Don't frighten yourselves, you little flock, because he constents, this Father of yours, to grant to you the reign.
In Greek, this sounds more like a grant of power than a promise of an eternal reward. There are two unique word that Jesus uses only here. One of them is used in other Gospels by the Father to describe the Son.
"Fear" is translated from a Greek word that means "to terrify" and "to put to flight," but in the passive, it means to be put to flight and be frightened. When applied to people, it means to "be in awe of" or "dread." It is in a form where the subject is commanded to act on themselves, "frighten yourself".
The negative used here is the Greek negative of a subjective opinion. The sense is that "you don't want" to do something, not that it isn't done or don't think something that might be true. If it wasn't done or wasn't true, the objective negative of fact would be used. Since it is used in prohibitions, it works like our "don't" to begin a sentence.
"Little" is an adjective which means "small", "little," and "young." It is one of several words Jesus uses to refer to children.
The word "flock" means "flock" and this is the only time it is used by Jesus in the Gospels.
The Greek source of "for" is a word that means "that" or "because."
Another word only used once by Jesus in the Gospels in translated as "it is...good pleasure". The Greek verb means "to be well-pleased", "to be content:", "to find pleasure in", "to consent", "to approve", "to determine", and "to resolve". The subject here is "the father" so the phrase is "he is content" or "consents". This word is used by the Father in the other Gospels to describe his attitude toward the Son.
The word translated as "your" is plural addressing a group of Jesus's listeners. It comes after the noun so, "of yours".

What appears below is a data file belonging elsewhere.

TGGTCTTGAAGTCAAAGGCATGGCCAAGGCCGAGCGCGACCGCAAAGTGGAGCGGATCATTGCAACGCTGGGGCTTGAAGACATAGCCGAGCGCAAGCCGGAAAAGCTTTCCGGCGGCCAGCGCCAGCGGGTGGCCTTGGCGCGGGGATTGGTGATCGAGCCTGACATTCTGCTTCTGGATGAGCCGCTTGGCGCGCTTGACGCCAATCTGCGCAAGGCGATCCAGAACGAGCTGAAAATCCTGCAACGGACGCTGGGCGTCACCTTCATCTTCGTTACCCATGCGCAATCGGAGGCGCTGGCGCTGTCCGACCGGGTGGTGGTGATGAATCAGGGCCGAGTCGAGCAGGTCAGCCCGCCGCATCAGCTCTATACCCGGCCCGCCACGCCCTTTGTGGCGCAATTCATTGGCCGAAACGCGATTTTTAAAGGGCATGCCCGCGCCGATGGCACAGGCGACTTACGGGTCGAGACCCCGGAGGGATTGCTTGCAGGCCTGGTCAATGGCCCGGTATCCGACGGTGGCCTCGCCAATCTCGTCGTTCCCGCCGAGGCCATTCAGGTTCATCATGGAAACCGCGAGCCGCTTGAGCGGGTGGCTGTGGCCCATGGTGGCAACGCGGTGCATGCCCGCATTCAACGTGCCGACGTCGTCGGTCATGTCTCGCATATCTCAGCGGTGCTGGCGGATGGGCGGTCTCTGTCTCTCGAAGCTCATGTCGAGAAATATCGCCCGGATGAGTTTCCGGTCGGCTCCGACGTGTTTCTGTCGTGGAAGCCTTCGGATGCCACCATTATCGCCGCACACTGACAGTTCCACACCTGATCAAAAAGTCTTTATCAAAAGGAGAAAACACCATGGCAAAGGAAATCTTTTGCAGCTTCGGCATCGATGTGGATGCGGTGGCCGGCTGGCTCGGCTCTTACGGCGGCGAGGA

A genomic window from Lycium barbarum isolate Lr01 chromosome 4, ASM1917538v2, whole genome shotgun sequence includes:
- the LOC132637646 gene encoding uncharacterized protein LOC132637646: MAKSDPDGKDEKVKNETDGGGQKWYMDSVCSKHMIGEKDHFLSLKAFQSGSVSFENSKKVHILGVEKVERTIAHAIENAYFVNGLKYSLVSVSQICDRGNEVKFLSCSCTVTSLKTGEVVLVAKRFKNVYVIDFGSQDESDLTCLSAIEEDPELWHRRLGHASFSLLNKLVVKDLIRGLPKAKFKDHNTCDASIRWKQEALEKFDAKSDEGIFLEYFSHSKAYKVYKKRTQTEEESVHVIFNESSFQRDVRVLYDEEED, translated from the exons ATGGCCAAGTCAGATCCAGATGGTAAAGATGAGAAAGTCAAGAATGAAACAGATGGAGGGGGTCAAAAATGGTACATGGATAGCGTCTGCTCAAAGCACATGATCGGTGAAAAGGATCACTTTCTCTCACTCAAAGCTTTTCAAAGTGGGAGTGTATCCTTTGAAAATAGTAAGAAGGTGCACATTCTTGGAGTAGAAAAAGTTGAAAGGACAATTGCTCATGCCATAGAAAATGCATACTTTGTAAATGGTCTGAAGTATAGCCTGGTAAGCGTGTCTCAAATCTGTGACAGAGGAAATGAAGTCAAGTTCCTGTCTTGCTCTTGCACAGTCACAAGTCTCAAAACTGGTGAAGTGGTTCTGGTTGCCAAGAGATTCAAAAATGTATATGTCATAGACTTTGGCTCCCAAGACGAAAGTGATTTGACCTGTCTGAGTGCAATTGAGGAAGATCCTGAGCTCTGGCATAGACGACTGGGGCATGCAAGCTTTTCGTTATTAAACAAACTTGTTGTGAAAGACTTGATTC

"Father's" is the common word that Jesus uses to address his own Father, though it can mean any male ancestor. It is not possessive referring to "pleasure". There is no actual word "pleasure" in the verse. It is in the form of the subject of the sentence.
The verb translated as "to give" means "to give", "to grant", "to hand over", "appoint", "establish," and "to describe." It is almost always translated as some form of "give."
The Greek pronoun "you" here is plural and in the form of an indirect object, "to you", "for you", etc.
The word translated as "kingdom" can be the region, the reign, the castle or the authority of a ruler. Christ does not seem to use it to mean a physical region, so its translation as "reign" or "realm" seems more appropriate. The phrasing here looks a lot like a granting of power.
μὴ (partic) "Not" is me , which is the negative used in prohibitions and expressions of doubt meaning "not" and "no." As οὐ (ou) negates fact and statement; μή rejects, οὐ denies; μή is relative, οὐ absolute; μή subjective, οὐ objective.
φοβοῦ, (verb 2nd sg pres imperat mp) "Fear" is phobeo, which means to "put to flight." "terrify", "alarm", "frighten," and in the passive, "be put to flight", "be seized with fear," be frightened", "stand in awe of" (of persons)", "dread (of persons)," and "fear or fear about something."
ὅτι (adv/conj) "For" is hoti, which introduces a statement of fact "with regard to the fact that", "seeing that," and acts as a causal adverb meaning "for what", "because", "since," and "wherefore." --
εὐδόκησεν [unique](verb 3rd sg aor ind act) "It is...good pleasure" is eudokeo, which means "to be well-pleased", "to be content:"., "to find pleasure in", "to consent", "to approve", "to determine", and "to resolve".